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I hope this will come useful to you, and remember not to do anything out of the ordinary to avoid breaking stuff you're not supposed to touch. We do not take responsibility for it.

Have fun!
About author
Davide Nativo
Petrolhead and Simracer, passionate since the cradle about cars, motorsports and simracing. I read a lot, and I love to share what I've learned with others!

Comments

Really? Why not ultrawide? I was just about to try it.
I think Deans comment is a bit misleading.

Whilst just plugging three monitors into the back of your graphics card, booting up Windows and then launching ACC, there may not be an option in the graphics settings to display across all 3 (and there will likely not be a way to bump the resolution up to one which then displays across all three panels regardless of the native display you're running in the OS).

However, you can get it to display across all three panels. If running an Nvidia card, in the Nvidia control panel (and I presume there is a similar option in the equivelant software for AMD) you can enable screen spanning by going to: 3D settings - Configure Surround, PhysX - Span displays with Surround - Configure. Once here you can set the required resolution to display your desktop across all three displays. Once this has been done, you can go back into the games settings and change the resolution to display across all three. In addition to this, Windows atleast is intelligent enough to identify this is enable and still display applications correctly on single panels as if it wasn't enabled (along with the task bar, which can also be set to display on only a single panel by dragging it to the panel and orientation of your choice).

As for ultrawide, I also think the statement is misleading. I have two friends who don't run triples and instead run Ultrawide panels and they don't have a problem running ACC on their setup.
 
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doesnt work on ultrawide or triples unfortunately!
Not 100% sure about triples, but works fine on Ultrawide Samsung G9.
You need to disable DSC though to make it work.
Here's the instruction with some tips.
DLDSR/Better AA with Samsung G9

I disagree that "You don't need much "juice" to make this work", but it's manageable with 3080Ti 2.25 DLDSR and Quality DLSS.

EDIT: Found this instruction for triples, don't use triples myself so cannot confirm if it works or not.
 
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My NVCPL does not have DSR - Factors or DSR - Smoothness settings. Running 3090 with 4k triples.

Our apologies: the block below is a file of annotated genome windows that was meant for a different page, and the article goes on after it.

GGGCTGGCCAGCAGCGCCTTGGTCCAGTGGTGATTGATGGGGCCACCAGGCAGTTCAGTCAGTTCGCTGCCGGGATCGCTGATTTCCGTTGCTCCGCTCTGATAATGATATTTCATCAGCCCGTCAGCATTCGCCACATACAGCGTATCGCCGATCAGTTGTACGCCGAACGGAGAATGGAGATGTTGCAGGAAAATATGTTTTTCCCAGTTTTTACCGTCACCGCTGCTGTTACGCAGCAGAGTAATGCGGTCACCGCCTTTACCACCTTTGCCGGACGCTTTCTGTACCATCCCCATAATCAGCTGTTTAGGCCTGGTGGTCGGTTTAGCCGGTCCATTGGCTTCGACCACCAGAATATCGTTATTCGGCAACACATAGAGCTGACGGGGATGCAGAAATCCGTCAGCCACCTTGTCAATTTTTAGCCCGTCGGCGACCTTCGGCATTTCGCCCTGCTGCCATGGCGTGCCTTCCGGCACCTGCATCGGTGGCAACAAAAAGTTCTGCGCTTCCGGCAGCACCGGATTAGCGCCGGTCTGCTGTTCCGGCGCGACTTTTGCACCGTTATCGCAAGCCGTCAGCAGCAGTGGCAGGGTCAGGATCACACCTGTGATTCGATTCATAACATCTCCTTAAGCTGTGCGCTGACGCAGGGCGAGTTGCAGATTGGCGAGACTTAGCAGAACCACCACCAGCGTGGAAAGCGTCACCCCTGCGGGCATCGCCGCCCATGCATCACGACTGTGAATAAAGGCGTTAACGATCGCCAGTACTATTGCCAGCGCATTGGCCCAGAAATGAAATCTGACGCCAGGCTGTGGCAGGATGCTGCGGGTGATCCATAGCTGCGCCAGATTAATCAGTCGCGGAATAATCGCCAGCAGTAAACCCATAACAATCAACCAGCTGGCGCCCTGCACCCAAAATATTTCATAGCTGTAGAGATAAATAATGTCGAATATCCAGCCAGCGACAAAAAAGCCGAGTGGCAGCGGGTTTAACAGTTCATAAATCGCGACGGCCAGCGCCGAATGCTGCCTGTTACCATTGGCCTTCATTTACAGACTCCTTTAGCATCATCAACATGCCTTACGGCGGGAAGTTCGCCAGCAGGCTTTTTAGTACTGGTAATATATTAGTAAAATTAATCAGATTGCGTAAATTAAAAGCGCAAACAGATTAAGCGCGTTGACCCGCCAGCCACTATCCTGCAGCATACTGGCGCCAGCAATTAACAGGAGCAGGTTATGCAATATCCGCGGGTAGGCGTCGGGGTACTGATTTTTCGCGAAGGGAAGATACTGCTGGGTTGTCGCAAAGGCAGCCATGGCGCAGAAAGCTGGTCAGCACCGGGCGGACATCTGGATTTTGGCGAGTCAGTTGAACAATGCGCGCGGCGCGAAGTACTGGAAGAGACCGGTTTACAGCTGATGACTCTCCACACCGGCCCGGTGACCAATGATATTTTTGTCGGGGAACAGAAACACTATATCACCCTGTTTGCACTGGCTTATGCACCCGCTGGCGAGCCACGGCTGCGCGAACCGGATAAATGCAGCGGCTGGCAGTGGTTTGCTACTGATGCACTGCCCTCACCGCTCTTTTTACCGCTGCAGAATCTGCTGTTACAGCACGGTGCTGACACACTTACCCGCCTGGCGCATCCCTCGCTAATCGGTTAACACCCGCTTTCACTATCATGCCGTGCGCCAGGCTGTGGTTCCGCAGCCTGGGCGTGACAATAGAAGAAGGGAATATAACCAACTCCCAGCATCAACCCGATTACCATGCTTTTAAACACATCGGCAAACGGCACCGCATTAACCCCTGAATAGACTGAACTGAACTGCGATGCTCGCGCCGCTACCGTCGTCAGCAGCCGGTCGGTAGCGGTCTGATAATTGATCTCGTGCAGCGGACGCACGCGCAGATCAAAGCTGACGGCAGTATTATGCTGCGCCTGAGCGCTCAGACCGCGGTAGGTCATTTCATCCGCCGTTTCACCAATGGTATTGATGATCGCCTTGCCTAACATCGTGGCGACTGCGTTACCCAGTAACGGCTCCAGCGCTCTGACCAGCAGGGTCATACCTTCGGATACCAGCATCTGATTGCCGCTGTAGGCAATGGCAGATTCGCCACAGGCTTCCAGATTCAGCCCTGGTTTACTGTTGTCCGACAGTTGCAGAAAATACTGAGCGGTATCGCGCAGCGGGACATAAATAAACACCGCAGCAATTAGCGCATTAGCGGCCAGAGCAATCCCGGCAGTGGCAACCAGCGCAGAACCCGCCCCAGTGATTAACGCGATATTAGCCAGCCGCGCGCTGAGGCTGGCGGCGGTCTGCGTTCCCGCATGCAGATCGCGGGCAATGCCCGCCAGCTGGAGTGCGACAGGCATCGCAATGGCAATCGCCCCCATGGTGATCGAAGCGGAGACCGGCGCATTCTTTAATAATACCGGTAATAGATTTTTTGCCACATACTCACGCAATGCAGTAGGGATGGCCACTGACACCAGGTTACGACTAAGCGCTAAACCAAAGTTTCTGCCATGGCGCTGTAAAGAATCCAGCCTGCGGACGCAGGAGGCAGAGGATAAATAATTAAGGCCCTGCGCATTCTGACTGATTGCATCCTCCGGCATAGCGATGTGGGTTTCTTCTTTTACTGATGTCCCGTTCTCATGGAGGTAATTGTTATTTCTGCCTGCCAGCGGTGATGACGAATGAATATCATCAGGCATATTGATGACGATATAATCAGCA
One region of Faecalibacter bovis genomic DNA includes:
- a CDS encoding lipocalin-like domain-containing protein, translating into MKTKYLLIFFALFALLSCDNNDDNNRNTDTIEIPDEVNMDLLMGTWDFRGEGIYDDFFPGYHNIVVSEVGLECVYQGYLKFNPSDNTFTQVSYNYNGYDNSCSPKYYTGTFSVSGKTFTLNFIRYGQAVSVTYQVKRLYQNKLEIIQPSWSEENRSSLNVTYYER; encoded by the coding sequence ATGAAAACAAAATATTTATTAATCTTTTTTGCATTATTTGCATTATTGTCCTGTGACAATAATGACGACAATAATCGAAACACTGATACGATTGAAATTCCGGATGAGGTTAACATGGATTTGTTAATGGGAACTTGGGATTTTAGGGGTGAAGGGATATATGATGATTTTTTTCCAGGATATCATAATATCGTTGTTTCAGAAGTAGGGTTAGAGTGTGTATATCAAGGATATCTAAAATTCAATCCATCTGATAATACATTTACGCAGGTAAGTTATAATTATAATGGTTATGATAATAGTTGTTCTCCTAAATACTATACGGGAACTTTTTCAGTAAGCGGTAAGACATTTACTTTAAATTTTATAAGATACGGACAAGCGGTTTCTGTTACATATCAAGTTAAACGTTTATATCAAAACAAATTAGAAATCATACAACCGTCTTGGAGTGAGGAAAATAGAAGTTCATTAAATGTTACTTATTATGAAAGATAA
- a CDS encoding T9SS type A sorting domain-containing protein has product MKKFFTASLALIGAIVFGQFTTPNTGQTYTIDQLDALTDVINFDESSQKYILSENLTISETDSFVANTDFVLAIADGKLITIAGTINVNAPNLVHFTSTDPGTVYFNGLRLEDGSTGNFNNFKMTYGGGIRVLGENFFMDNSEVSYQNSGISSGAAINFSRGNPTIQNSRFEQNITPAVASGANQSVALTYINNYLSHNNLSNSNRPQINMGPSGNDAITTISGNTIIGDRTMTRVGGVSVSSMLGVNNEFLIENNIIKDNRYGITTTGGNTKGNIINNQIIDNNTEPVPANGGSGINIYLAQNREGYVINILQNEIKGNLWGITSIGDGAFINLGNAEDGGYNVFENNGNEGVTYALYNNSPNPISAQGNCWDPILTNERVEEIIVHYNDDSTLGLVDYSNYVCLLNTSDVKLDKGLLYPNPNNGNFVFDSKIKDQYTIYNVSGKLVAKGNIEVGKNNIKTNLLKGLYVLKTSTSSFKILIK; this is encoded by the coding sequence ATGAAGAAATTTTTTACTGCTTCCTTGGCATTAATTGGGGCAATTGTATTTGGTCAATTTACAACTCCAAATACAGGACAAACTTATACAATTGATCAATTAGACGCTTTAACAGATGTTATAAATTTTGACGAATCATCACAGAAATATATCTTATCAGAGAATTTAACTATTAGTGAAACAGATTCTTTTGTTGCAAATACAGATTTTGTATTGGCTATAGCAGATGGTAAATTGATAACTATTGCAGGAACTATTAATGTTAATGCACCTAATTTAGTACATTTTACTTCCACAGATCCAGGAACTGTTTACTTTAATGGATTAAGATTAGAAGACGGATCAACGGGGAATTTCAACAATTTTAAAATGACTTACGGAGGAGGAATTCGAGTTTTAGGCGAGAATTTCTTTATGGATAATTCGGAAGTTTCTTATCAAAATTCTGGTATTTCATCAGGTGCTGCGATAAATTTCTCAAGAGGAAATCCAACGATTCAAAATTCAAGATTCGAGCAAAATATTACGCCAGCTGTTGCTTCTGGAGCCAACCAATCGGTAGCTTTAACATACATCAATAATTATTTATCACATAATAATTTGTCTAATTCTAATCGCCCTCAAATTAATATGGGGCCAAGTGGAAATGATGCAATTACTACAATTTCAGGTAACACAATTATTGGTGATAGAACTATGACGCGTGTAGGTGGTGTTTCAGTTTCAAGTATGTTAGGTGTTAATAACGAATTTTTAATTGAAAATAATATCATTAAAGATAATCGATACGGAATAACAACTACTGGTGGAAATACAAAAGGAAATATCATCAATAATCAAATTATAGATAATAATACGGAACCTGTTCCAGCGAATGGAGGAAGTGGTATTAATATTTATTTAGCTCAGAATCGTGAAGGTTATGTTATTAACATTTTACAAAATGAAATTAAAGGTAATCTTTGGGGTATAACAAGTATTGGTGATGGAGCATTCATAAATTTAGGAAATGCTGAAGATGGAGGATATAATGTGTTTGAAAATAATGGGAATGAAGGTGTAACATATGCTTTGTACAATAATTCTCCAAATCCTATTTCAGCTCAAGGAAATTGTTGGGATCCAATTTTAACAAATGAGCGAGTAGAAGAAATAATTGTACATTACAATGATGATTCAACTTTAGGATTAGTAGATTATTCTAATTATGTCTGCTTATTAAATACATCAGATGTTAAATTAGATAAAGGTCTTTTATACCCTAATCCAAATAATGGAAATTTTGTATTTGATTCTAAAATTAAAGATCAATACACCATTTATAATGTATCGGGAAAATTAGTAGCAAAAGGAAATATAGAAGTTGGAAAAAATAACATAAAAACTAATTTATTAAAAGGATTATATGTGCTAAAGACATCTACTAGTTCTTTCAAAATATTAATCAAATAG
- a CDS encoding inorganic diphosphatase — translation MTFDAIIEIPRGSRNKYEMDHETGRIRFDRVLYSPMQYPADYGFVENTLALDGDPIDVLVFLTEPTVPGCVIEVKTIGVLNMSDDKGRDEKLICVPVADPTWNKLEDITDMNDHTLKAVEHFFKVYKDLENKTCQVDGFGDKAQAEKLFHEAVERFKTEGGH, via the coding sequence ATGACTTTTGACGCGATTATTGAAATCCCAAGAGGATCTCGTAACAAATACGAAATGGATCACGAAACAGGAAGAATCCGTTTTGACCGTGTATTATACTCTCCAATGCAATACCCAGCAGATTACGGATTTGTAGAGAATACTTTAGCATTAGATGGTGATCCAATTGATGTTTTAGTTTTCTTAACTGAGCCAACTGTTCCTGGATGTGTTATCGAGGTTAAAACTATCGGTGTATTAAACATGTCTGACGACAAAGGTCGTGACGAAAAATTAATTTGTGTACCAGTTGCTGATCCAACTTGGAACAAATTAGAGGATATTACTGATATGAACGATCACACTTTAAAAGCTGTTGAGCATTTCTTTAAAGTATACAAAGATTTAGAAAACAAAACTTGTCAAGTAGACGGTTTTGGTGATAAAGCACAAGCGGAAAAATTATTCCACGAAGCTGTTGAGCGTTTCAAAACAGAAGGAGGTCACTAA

Any ideas?
 
OK, The day I will buy an RTX card, I'll thank you properly. :D
For now thanks for the tips!
In the next days I'm going to receive my new PC... but I will keep my old GTX 980 until 4070/4060 will be out.
 
The problem is that DSR and DLDSR are global settings only.

I do other things on my machine, and play other sims that look just fine. I don't want to go into NVCP every time I boot ACC and change the DSR settings. It's bloody annoying.

This is a non-starter for me, unfortunately. Just like when this tactic was when it was making the rounds for Cyberpunk. Maybe if it could be done on a per-application basis, then I'd be interested.

EDIT: This seems to be ONLY DSR - the way DSR used to work, the entire resolution of your screen would change when applied. DLDSR apparently does NOT do this. I'll have to look into this further.
 
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The problem is that DSR and DLDSR are global settings only.

I do other things on my machine, and play other sims that look just fine. I don't want to go into NVCP every time I boot ACC and change the DSR settings. It's bloody annoying.

This is a non-starter for me, unfortunately. Just like when this tactic was when it was making the rounds for Cyberpunk. Maybe if it could be done on a per-application basis, then I'd be interested.
All it does is just adding additional resolutions you can choose in game setup. Nobody is forcing you to run all games or desktop at DSR resolution.
 
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Combine DLDSR with DLSS ?​

DLSS add input lag, DLDSR too i guess, the game will have a massive delay....
Just buy a RTX 4090, and play at 4K ultra with no DLSS.
DLDSR with DLSS requires more power but looks better than native resolution with TAA. And no, I do not see any lag with DLSS2, you probably meant DLSS3 frame insertion tech.
 
Premium
I don't want to go into NVCP every time I boot ACC and change the DSR settings. It's bloody annoying.
it's not necessary; both DSR and DLDSR add new resolution options that you may or may not choose. No one forces you to always apply them in every application. It's very convenient ;)
DLDSR with DLSS requires more power but looks better than native resolution with TAA
mm not exactly.. DLDSR requires more power, it's true, but when you combine it with DLSS (which is a performance-saving technology) you effectively recover that power. It is explained in the Digital Foundry video I linked in the article.